than one location in the structure is the behavior seen in
Fig.

The methodology has been shown to be quite effective for a range of different
support structure designs, but there is one limitation that should be noted:
the presented results were all obtained while using the same turbine model.
The turbine model will have a very important impact on global dynamics, e.g., 1P and 3P frequencies and the total system mass, damping and stiffness, and
it is hence likely that changing turbines would induce changes in the fatigue
distribution that could be challenging for the method to handle, for example,
if severe resonance effects are encountered. On the other hand, a support
structure design is usually constructed with a specific turbine model in mind
and the results have shown that the method can handle significant changes to
global dynamics to a certain extent (as seen for model MI10 in
Fig.

Another possible limitation, at least for some applications of the method, is
that the results here have been derived using only normal stress. On the one
hand, this is standard practice in the industry and therefore also for many
research applications. Furthermore, the methodology has for some time been
seen to give fairly accurate (often conservative) fatigue estimates for
applications in the oil and gas industry (see, e.g.,

One of the most discernible outcomes of the testing framework is the
indication that the method works best for designs that have been randomly
modified, as seen when comparing Fig.

The various design configurations that were used to test the method were chosen in an attempt to cover as many scenarios of interest as possible. However, not all types of scenarios could be accommodated and hence there are some configurations about which we cannot make strong conclusions. The most obvious of these is the fact that we have scaled both diameters and thicknesses by the same factor. Even for the randomized designs, the scale factor was only randomly sampled on an element-wise basis. A situation in which either diameters are increased and thicknesses decreased or vice versa could easily occur in practice during design optimization. On the other hand, based on our result, it seems that the most significant factor in determining the effectiveness of the method is whether or not there are global changes in eigenfrequency. Hence, though we are unable to explicitly confirm this based on our results, we expect that even in configurations like that described above (or other potential untested ones), the method should be viable under the same criteria: as long as there are no global changes that induce nonproportional changes in fatigue damage for only a certain subset of load cases, the method performs well.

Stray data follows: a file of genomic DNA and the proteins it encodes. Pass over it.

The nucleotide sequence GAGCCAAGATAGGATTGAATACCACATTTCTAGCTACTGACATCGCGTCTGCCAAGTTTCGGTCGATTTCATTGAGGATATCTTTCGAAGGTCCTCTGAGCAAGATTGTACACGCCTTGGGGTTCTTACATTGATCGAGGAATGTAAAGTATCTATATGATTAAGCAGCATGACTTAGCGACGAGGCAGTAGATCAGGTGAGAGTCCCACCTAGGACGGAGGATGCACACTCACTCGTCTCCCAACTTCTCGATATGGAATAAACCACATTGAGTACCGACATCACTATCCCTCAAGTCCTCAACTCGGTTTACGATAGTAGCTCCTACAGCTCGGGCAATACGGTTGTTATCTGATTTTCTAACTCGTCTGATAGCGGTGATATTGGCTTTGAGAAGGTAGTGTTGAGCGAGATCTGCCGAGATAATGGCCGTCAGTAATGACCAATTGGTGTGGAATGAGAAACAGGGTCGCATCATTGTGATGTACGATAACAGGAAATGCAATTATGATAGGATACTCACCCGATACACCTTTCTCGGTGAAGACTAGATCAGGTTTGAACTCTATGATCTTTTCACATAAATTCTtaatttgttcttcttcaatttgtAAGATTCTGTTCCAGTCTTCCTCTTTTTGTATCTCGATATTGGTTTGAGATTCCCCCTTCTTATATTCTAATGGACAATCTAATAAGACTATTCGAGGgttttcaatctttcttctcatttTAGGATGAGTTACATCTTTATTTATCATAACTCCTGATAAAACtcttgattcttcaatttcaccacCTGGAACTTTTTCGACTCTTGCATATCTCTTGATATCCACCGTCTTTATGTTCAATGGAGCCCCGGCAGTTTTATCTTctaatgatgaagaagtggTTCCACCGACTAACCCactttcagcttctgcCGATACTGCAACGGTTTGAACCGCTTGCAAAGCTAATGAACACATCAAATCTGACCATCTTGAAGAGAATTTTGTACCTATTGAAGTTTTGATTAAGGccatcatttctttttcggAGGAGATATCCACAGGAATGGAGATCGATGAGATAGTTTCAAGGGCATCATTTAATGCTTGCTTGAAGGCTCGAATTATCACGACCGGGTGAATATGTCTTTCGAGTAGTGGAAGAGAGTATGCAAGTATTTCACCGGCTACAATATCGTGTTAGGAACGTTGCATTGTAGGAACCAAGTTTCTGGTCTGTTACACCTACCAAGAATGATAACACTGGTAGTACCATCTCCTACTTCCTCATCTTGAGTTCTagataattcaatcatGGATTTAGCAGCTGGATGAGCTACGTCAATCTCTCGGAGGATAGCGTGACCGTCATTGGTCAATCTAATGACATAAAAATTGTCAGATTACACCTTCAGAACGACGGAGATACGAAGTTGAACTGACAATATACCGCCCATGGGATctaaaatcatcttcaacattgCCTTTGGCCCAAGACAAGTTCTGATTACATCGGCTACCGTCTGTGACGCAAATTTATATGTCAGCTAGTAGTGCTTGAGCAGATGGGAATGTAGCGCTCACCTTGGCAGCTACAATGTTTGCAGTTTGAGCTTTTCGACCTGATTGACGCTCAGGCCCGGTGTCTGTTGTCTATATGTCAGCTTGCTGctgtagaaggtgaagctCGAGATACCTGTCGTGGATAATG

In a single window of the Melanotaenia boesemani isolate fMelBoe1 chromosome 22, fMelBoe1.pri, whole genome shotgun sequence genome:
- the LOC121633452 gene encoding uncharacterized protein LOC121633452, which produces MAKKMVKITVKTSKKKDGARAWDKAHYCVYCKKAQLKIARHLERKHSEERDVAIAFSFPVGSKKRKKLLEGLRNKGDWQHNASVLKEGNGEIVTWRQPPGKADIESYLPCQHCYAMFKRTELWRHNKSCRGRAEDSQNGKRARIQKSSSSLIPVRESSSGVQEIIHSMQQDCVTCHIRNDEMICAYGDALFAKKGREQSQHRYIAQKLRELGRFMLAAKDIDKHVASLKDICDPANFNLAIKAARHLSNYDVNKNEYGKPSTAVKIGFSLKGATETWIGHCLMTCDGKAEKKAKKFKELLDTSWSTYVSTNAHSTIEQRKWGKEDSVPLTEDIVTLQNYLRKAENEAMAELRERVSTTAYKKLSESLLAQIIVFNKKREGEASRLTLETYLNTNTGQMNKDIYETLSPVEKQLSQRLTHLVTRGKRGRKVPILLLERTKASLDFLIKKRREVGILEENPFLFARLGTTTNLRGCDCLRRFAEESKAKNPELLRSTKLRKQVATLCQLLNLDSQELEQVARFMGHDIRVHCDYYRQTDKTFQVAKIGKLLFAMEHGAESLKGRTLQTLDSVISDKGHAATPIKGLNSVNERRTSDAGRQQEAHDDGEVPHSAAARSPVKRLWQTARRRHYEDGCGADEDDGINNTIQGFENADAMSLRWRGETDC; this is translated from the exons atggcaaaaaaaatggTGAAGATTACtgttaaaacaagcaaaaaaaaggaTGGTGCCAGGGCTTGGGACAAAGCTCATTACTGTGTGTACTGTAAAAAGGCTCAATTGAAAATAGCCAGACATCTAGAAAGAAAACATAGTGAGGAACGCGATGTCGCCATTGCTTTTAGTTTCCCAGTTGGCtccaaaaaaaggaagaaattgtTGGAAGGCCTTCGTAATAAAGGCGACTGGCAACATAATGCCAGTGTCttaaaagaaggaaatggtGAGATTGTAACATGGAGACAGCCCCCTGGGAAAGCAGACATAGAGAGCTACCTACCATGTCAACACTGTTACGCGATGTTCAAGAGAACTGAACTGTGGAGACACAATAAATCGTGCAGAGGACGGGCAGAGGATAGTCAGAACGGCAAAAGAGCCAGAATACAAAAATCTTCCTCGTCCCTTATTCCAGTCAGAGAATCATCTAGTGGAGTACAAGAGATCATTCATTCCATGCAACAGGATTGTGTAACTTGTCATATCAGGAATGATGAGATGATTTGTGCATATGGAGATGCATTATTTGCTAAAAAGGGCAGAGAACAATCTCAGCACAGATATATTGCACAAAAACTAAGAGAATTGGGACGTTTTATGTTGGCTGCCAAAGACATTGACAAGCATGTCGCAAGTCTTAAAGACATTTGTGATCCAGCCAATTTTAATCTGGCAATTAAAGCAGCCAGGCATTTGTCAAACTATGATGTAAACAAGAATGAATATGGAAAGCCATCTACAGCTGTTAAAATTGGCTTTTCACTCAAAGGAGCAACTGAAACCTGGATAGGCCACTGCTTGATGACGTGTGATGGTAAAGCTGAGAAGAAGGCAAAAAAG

Comparing the approach taken in this study with most previous work on load
case reduction, in particular the studies cited in the introduction of this
paper, one of the main advantages is the simplicity of the method. Because
most of the other studies (e.g.,

The simplicity of the method might also suggest the possibility of
improvements, at least in some of the scenarios shown. While some attempts at
applying sequence acceleration techniques were made, with little or no
positive effects (hence why this was not shown), it is certainly possible
that such approaches, or similar ideas, might decrease the error of the
estimates or at least decrease the number of samples needed to reach a
certain level. We additionally note that further ideas of how to apply the
method for specific applications could also be developed. For example, since
systematic design modifications of a certain size can impact the accuracy of
the method, as seen especially for design MI10 in Fig.

One limitation of the results obtained in this study is the fact that only
operational loading conditions (power production) were analyzed. Since many
other conditions are relevant for design, it would be pertinent to ask whether
the method could be extended to these cases as well. Based on the results
obtained here, it seems clear that the effectiveness of the method in these
other scenarios would depend on whether or not the fatigue damage also changes proportionally in
these cases when the design is modified. If this
property still holds, then most likely the error level when using only the